Gerrit Wustmann is just one of the many people who have fallen for the charm of Istanbul. But there are very few people who can describe the city’s magic as beautifully as he can.
As a poet, Gerrit has been working on a multi-volume cycle of poems about Istanbul for several years. Following the first volume Beyoğlu Blues (2011), the second volume entitled Istanbul Bootleg (2013) has now been released by Binooki publishers in Turkish and German, including an audio CD.
If you get to see Gerrit Wustmann live at a reading, you’ll realize straight away: This isn’t just an Istanbul-lover, he’s a real expert. Someone who is passionately devoted to the city. You’ll appreciate him as someone who is not just a writer of poetry and prose, but also understands the music and painting, and even the archeology of Istanbul. Immediately, almost familiar sounds gently resonate beneath the lines of his poems: the call of the muezzins and the noise of the Bosphorus. If you close your eyes, tulips, ornaments, even the stray cats all come to life. Gerrit doesn’t just guide his listeners through the city, he totally submerges them in it and manages to conjure up a sense of all the places in this metropolis where time seems to stand still.
We realize just how much history he rekindles with his poetry. History which was on the verge of turning to dust. He is obviously captivated by Istanbul and we are delighted to meet him.
Gerrit Wustmann was born in Cologne in 1982 and works as a correspondent and editor both in print and online. As a poet, he lives and loves Cologne and enjoys the small but open-minded poetry scene there. He studied History, Theology, Political Science and Oriental Studies in Cologne and Bonn. His fascination for the Orient, both politically and culturally, finally took him on an inevitable holiday to Istanbul. Three and a half years ago, he visited a friend and fell in love with the city.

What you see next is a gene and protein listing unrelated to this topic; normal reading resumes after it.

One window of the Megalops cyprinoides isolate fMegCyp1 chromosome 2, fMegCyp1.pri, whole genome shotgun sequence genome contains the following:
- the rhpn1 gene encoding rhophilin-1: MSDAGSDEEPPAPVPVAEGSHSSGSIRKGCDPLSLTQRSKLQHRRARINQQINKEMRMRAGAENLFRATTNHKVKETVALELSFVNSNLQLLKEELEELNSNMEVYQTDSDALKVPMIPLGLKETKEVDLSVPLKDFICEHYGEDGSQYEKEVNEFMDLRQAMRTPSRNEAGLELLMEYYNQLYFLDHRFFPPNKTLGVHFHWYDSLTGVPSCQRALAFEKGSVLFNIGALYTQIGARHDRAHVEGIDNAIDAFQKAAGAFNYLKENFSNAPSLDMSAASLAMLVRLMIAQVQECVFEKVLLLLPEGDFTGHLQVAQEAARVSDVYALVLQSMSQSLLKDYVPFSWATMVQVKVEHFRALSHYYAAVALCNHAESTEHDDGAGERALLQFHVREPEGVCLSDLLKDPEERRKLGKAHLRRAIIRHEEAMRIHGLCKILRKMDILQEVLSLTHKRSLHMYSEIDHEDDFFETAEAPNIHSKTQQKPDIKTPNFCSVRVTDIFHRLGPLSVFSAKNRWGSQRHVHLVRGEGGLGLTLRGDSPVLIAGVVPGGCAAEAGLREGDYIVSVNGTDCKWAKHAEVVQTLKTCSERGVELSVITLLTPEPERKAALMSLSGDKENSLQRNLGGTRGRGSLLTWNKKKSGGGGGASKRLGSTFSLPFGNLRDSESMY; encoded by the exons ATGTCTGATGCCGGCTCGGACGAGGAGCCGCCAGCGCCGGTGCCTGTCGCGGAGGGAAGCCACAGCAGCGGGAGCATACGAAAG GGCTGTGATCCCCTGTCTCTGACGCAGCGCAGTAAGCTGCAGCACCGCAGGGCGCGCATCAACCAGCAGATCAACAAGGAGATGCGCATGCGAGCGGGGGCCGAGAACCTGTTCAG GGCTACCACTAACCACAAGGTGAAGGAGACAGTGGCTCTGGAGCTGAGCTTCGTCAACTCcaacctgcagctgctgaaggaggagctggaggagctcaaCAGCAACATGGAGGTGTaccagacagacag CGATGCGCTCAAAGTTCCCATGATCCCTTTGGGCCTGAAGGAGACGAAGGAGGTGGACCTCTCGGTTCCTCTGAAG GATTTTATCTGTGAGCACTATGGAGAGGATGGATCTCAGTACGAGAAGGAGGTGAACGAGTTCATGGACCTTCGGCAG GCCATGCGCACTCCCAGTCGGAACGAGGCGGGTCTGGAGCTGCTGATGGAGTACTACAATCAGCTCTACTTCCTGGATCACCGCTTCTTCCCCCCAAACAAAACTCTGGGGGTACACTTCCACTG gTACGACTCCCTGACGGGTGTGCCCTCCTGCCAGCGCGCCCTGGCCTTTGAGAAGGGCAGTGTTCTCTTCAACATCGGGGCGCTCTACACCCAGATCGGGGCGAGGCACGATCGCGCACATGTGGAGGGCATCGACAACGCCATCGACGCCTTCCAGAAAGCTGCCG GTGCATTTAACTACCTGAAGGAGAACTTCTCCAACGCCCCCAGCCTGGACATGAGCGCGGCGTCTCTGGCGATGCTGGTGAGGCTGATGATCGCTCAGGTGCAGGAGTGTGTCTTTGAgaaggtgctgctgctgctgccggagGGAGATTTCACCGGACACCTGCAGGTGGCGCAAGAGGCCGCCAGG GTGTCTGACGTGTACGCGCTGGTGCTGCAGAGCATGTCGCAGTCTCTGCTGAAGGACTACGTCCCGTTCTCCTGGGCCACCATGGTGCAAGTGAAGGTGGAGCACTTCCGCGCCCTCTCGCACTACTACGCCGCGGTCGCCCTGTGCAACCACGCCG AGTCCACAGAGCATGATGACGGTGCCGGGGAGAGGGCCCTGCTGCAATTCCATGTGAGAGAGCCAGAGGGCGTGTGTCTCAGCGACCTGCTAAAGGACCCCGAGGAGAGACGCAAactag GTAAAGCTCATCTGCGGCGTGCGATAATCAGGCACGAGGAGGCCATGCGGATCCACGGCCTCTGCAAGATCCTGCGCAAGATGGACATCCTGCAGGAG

How important is the Orient for your poetry?
As a whole, I’m interested in anything to do with the Orient and read a lot of classical and modern oriental poetry and prose, which I find to be very multifaceted. In my Istanbul poems, I sometimes use a technique in which I incorporate quotes from other poets who have written about Istanbul into my work. I’ll read a text like, say, Sait Faik’s poem about the Galata Bridge, then I’ll go there and soak up the here and now, but at the same time I’ll be comparing the experience with the impressions I gained from reading. These different levels then flow into my work.
Doesn’t that mean that you can never simply perceive things as they are?
Actually, I‘m a real fan of the naive view; to simply arrive somewhere and be able to let impressions come to me with an open mind. The next step is to try and grasp the whole. I like to catch the mood and try to convey this. But I’m also interested in the background: what went on before, what is happening today? That’s very exciting in an historic place like Istanbul and I try to include it in my poems if I can.
Do you take notes straight away if you notice something special?
I never take notes! I also never take a sketchpad with me. I think: If the idea is still there after a couple of days, then it is good and I’ll do something with it! If the idea is gone the next morning, then it was no good in the first place. Sometimes I write spontaneously. It is not unusual for me to experience something during the day and then spend the whole night writing about it. But usually, I put the texts away for quite a while and have another look a few months later. The element of distance becomes a factor. I take away the immediacy and add reflection.
What made you choose the literary form of poetry?
What really fascinates me about poetry as a literary form is that it is the shortest and most succinct form there is. You are trying to express a maximum in a minimum space and trying to do something new with language and content. Sometimes it works…
Is it possible to question the moods in the poems?
You can question anything. In fact, we should question everything. I don’t believe in a school-like understanding of poetry where there is only one possible interpretation which is right. That’s rubbish. Quite apart from the fact that not even a specialist for literature or language can even come close to what an author was really thinking. Of course, you have a possible approach if you know the places and the historical background. That is why questions are so exciting. For me personally, the most interesting moment is when people come to me after a reading and their opinions give me a new perspective on my poems.
Interview: Fatma Doğan
Text: Saliha Kubilay
Photos: Mirko Müller